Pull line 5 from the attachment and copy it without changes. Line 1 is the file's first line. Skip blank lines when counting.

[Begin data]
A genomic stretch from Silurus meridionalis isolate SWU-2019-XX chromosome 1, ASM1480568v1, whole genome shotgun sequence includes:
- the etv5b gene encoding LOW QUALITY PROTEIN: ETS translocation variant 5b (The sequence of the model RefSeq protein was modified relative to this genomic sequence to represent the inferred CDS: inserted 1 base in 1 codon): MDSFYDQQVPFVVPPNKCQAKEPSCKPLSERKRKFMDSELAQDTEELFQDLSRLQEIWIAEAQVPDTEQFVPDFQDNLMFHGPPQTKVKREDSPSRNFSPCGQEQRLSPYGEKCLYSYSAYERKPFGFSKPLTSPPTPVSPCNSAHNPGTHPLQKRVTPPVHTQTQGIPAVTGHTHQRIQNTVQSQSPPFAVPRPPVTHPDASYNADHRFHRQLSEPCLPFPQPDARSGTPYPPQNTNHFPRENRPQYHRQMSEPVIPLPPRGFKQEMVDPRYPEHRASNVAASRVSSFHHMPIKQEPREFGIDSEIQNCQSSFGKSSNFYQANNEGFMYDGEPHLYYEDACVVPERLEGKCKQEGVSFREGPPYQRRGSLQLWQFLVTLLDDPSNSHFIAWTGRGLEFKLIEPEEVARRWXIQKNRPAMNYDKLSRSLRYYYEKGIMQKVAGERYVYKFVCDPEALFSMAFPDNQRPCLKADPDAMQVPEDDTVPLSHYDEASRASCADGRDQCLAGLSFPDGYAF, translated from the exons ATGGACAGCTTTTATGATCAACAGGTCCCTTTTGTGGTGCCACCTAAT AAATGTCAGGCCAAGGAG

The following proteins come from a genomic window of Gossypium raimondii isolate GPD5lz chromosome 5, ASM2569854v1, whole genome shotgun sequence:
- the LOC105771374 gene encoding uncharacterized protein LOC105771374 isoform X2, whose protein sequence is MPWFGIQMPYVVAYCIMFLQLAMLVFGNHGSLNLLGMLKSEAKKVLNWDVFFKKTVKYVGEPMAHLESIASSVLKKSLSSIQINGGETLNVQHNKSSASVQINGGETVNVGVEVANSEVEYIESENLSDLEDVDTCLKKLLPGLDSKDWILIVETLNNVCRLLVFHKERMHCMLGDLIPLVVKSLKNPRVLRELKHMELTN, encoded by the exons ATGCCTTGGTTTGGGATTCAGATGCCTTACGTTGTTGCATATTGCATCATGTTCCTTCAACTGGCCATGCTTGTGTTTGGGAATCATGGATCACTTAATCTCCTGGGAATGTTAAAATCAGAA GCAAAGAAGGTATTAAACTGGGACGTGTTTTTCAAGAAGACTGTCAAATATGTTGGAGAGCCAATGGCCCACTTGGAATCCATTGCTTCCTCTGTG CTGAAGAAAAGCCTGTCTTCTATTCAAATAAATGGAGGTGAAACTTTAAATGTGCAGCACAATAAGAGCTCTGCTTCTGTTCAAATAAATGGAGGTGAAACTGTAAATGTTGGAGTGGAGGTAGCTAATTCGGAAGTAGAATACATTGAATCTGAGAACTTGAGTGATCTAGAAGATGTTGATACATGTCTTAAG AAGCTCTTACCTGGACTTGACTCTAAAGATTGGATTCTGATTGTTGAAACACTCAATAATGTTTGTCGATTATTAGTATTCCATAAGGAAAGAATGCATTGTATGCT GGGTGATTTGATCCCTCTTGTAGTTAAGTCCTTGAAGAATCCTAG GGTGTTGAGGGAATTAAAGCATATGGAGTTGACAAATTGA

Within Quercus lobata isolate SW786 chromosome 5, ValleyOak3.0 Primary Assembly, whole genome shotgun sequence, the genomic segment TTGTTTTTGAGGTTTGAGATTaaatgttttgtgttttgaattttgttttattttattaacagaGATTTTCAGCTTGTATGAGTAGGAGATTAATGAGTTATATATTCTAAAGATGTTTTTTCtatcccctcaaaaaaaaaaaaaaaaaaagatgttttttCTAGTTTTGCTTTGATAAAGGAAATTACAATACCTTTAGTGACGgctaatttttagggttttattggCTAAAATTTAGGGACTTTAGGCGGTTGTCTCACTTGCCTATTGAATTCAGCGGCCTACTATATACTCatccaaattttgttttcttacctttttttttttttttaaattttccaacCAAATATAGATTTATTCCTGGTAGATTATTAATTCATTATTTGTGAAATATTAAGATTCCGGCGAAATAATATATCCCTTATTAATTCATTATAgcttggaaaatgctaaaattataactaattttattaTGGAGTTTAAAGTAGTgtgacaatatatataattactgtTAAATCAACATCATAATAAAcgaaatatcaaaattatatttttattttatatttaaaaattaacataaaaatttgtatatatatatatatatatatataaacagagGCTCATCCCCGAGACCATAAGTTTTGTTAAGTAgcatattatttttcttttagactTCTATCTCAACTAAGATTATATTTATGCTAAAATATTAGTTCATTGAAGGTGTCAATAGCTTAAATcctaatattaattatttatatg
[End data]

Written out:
Within Quercus lobata isolate SW786 chromosome 5, ValleyOak3.0 Primary Assembly, whole genome shotgun sequence, the genomic segment TTGTTTTTGAGGTTTGAGATTaaatgttttgtgttttgaattttgttttattttattaacagaGATTTTCAGCTTGTATGAGTAGGAGATTAATGAGTTATATATTCTAAAGATGTTTTTTCtatcccctcaaaaaaaaaaaaaaaaaaagatgttttttCTAGTTTTGCTTTGATAAAGGAAATTACAATACCTTTAGTGACGgctaatttttagggttttattggCTAAAATTTAGGGACTTTAGGCGGTTGTCTCACTTGCCTATTGAATTCAGCGGCCTACTATATACTCatccaaattttgttttcttacctttttttttttttttaaattttccaacCAAATATAGATTTATTCCTGGTAGATTATTAATTCATTATTTGTGAAATATTAAGATTCCGGCGAAATAATATATCCCTTATTAATTCATTATAgcttggaaaatgctaaaattataactaattttattaTGGAGTTTAAAGTAGTgtgacaatatatataattactgtTAAATCAACATCATAATAAAcgaaatatcaaaattatatttttattttatatttaaaaattaacataaaaatttgtatatatatatatatatatatataaacagagGCTCATCCCCGAGACCATAAGTTTTGTTAAGTAgcatattatttttcttttagactTCTATCTCAACTAAGATTATATTTATGCTAAAATATTAGTTCATTGAAGGTGTCAATAGCTTAAATcctaatattaattatttatatg